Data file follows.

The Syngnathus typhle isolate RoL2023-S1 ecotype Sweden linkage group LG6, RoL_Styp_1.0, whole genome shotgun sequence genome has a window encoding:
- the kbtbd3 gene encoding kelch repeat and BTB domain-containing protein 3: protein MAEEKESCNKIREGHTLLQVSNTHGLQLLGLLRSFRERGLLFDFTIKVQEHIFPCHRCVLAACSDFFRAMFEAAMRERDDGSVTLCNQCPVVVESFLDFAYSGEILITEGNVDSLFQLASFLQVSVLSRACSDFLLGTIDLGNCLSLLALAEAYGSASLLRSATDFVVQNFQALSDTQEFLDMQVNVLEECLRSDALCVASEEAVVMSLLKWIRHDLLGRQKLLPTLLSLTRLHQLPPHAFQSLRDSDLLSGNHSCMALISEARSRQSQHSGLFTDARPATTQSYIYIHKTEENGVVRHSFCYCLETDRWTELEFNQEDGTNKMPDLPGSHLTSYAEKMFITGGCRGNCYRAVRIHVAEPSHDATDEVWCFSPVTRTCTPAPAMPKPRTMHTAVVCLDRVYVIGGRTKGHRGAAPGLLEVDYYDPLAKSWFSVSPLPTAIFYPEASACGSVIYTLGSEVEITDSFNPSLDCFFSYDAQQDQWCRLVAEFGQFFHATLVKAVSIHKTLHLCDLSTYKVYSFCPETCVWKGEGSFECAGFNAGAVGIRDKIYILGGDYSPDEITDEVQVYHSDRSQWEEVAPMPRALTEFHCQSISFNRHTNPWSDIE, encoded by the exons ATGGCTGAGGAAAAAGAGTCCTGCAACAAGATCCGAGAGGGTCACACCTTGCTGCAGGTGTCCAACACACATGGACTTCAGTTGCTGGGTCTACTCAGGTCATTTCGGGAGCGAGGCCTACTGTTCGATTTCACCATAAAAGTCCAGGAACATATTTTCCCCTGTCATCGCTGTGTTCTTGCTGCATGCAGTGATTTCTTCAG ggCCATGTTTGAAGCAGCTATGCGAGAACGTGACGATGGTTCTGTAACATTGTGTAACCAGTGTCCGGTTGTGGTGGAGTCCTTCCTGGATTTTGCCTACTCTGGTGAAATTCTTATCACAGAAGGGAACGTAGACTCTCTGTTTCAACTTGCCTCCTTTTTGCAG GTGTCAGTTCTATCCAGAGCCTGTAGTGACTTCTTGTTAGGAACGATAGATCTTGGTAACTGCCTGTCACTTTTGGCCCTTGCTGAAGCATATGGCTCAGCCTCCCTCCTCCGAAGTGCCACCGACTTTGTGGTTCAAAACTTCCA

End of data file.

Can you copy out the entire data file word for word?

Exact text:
The Syngnathus typhle isolate RoL2023-S1 ecotype Sweden linkage group LG6, RoL_Styp_1.0, whole genome shotgun sequence genome has a window encoding:
- the kbtbd3 gene encoding kelch repeat and BTB domain-containing protein 3: protein MAEEKESCNKIREGHTLLQVSNTHGLQLLGLLRSFRERGLLFDFTIKVQEHIFPCHRCVLAACSDFFRAMFEAAMRERDDGSVTLCNQCPVVVESFLDFAYSGEILITEGNVDSLFQLASFLQVSVLSRACSDFLLGTIDLGNCLSLLALAEAYGSASLLRSATDFVVQNFQALSDTQEFLDMQVNVLEECLRSDALCVASEEAVVMSLLKWIRHDLLGRQKLLPTLLSLTRLHQLPPHAFQSLRDSDLLSGNHSCMALISEARSRQSQHSGLFTDARPATTQSYIYIHKTEENGVVRHSFCYCLETDRWTELEFNQEDGTNKMPDLPGSHLTSYAEKMFITGGCRGNCYRAVRIHVAEPSHDATDEVWCFSPVTRTCTPAPAMPKPRTMHTAVVCLDRVYVIGGRTKGHRGAAPGLLEVDYYDPLAKSWFSVSPLPTAIFYPEASACGSVIYTLGSEVEITDSFNPSLDCFFSYDAQQDQWCRLVAEFGQFFHATLVKAVSIHKTLHLCDLSTYKVYSFCPETCVWKGEGSFECAGFNAGAVGIRDKIYILGGDYSPDEITDEVQVYHSDRSQWEEVAPMPRALTEFHCQSISFNRHTNPWSDIE, encoded by the exons ATGGCTGAGGAAAAAGAGTCCTGCAACAAGATCCGAGAGGGTCACACCTTGCTGCAGGTGTCCAACACACATGGACTTCAGTTGCTGGGTCTACTCAGGTCATTTCGGGAGCGAGGCCTACTGTTCGATTTCACCATAAAAGTCCAGGAACATATTTTCCCCTGTCATCGCTGTGTTCTTGCTGCATGCAGTGATTTCTTCAG ggCCATGTTTGAAGCAGCTATGCGAGAACGTGACGATGGTTCTGTAACATTGTGTAACCAGTGTCCGGTTGTGGTGGAGTCCTTCCTGGATTTTGCCTACTCTGGTGAAATTCTTATCACAGAAGGGAACGTAGACTCTCTGTTTCAACTTGCCTCCTTTTTGCAG GTGTCAGTTCTATCCAGAGCCTGTAGTGACTTCTTGTTAGGAACGATAGATCTTGGTAACTGCCTGTCACTTTTGGCCCTTGCTGAAGCATATGGCTCAGCCTCCCTCCTCCGAAGTGCCACCGACTTTGTGGTTCAAAACTTCCA